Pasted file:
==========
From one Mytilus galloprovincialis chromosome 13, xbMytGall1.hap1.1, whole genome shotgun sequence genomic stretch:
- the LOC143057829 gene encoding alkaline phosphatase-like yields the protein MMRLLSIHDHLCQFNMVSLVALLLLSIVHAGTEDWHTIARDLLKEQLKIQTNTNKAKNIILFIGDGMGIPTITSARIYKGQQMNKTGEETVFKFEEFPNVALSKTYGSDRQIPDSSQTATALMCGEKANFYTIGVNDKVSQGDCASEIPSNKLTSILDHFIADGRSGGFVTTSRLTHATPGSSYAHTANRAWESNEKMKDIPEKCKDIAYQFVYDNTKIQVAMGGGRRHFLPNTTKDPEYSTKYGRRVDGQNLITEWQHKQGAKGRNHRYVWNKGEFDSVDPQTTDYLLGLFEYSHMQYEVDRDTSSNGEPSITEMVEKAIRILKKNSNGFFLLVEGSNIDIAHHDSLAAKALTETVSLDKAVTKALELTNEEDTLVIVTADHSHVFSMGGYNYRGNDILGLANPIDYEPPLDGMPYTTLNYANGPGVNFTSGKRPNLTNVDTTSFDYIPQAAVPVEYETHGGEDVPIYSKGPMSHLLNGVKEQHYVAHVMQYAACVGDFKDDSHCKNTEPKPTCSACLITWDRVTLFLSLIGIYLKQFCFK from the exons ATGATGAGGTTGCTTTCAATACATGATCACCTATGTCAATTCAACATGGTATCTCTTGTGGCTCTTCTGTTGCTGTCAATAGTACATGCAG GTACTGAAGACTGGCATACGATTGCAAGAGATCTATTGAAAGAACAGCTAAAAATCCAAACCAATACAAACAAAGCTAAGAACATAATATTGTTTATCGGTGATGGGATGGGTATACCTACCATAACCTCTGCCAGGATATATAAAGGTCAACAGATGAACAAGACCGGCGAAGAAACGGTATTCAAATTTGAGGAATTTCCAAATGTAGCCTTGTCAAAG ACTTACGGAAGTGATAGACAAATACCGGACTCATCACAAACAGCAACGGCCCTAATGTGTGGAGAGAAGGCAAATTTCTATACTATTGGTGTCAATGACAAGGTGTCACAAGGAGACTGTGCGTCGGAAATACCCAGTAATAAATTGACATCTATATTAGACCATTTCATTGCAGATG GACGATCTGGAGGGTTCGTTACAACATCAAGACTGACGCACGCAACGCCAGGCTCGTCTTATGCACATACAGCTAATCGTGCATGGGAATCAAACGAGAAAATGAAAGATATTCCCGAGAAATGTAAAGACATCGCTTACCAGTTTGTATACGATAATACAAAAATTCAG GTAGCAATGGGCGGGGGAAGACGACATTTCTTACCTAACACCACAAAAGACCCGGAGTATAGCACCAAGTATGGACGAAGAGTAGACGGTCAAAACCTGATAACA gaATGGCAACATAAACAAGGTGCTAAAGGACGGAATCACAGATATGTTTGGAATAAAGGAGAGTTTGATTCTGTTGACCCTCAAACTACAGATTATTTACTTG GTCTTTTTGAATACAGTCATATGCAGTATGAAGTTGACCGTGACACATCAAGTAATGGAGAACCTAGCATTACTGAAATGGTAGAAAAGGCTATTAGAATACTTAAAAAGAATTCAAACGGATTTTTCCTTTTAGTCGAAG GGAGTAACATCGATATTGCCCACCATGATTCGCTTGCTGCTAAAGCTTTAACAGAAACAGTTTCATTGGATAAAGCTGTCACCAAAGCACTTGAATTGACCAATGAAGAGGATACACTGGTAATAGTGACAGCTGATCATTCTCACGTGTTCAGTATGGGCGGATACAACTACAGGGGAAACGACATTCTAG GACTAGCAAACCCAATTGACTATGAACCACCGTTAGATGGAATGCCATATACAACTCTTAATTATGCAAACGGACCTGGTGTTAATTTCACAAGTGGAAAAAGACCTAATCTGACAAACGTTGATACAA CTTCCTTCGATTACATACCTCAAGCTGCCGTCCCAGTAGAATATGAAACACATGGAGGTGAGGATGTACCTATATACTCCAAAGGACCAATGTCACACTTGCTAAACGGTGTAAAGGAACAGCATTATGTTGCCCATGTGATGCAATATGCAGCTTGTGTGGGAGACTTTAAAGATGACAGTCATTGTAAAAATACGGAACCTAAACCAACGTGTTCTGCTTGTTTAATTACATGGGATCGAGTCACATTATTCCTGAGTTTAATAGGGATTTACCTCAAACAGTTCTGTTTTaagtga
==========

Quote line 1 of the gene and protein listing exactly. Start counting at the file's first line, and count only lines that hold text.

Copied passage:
From one Mytilus galloprovincialis chromosome 13, xbMytGall1.hap1.1, whole genome shotgun sequence genomic stretch: